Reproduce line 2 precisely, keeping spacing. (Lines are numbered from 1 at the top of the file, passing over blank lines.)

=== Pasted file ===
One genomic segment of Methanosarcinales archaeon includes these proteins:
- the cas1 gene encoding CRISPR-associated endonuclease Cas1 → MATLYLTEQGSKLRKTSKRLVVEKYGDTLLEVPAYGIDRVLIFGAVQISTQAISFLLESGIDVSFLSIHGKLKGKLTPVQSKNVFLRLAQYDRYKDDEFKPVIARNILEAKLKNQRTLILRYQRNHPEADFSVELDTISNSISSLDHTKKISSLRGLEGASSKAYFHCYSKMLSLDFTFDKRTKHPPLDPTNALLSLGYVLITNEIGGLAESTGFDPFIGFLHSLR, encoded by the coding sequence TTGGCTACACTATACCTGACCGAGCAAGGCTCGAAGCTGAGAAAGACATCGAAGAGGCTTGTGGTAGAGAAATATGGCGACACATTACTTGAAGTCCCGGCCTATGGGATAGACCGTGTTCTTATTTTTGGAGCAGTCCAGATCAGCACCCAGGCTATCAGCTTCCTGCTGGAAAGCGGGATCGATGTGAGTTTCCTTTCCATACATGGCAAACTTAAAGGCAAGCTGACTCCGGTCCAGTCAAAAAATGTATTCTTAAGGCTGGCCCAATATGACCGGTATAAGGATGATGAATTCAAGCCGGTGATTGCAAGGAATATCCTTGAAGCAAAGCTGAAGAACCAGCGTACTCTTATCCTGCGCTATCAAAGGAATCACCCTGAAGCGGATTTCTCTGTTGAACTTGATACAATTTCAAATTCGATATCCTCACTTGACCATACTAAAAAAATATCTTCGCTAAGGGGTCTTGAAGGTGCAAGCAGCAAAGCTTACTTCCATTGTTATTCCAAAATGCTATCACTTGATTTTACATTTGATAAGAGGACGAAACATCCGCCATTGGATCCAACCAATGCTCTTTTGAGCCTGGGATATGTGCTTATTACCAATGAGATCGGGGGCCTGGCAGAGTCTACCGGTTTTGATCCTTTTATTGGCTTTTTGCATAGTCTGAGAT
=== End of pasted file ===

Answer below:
- the cas1 gene encoding CRISPR-associated endonuclease Cas1 → MATLYLTEQGSKLRKTSKRLVVEKYGDTLLEVPAYGIDRVLIFGAVQISTQAISFLLESGIDVSFLSIHGKLKGKLTPVQSKNVFLRLAQYDRYKDDEFKPVIARNILEAKLKNQRTLILRYQRNHPEADFSVELDTISNSISSLDHTKKISSLRGLEGASSKAYFHCYSKMLSLDFTFDKRTKHPPLDPTNALLSLGYVLITNEIGGLAESTGFDPFIGFLHSLR, encoded by the coding sequence TTGGCTACACTATACCTGACCGAGCAAGGCTCGAAGCTGAGAAAGACATCGAAGAGGCTTGTGGTAGAGAAATATGGCGACACATTACTTGAAGTCCCGGCCTATGGGATAGACCGTGTTCTTATTTTTGGAGCAGTCCAGATCAGCACCCAGGCTATCAGCTTCCTGCTGGAAAGCGGGATCGATGTGAGTTTCCTTTCCATACATGGCAAACTTAAAGGCAAGCTGACTCCGGTCCAGTCAAAAAATGTATTCTTAAGGCTGGCCCAATATGACCGGTATAAGGATGATGAATTCAAGCCGGTGATTGCAAGGAATATCCTTGAAGCAAAGCTGAAGAACCAGCGTACTCTTATCCTGCGCTATCAAAGGAATCACCCTGAAGCGGATTTCTCTGTTGAACTTGATACAATTTCAAATTCGATATCCTCACTTGACCATACTAAAAAAATATCTTCGCTAAGGGGTCTTGAAGGTGCAAGCAGCAAAGCTTACTTCCATTGTTATTCCAAAATGCTATCACTTGATTTTACATTTGATAAGAGGACGAAACATCCGCCATTGGATCCAACCAATGCTCTTTTGAGCCTGGGATATGTGCTTATTACCAATGAGATCGGGGGCCTGGCAGAGTCTACCGGTTTTGATCCTTTTATTGGCTTTTTGCATAGTCTGAGAT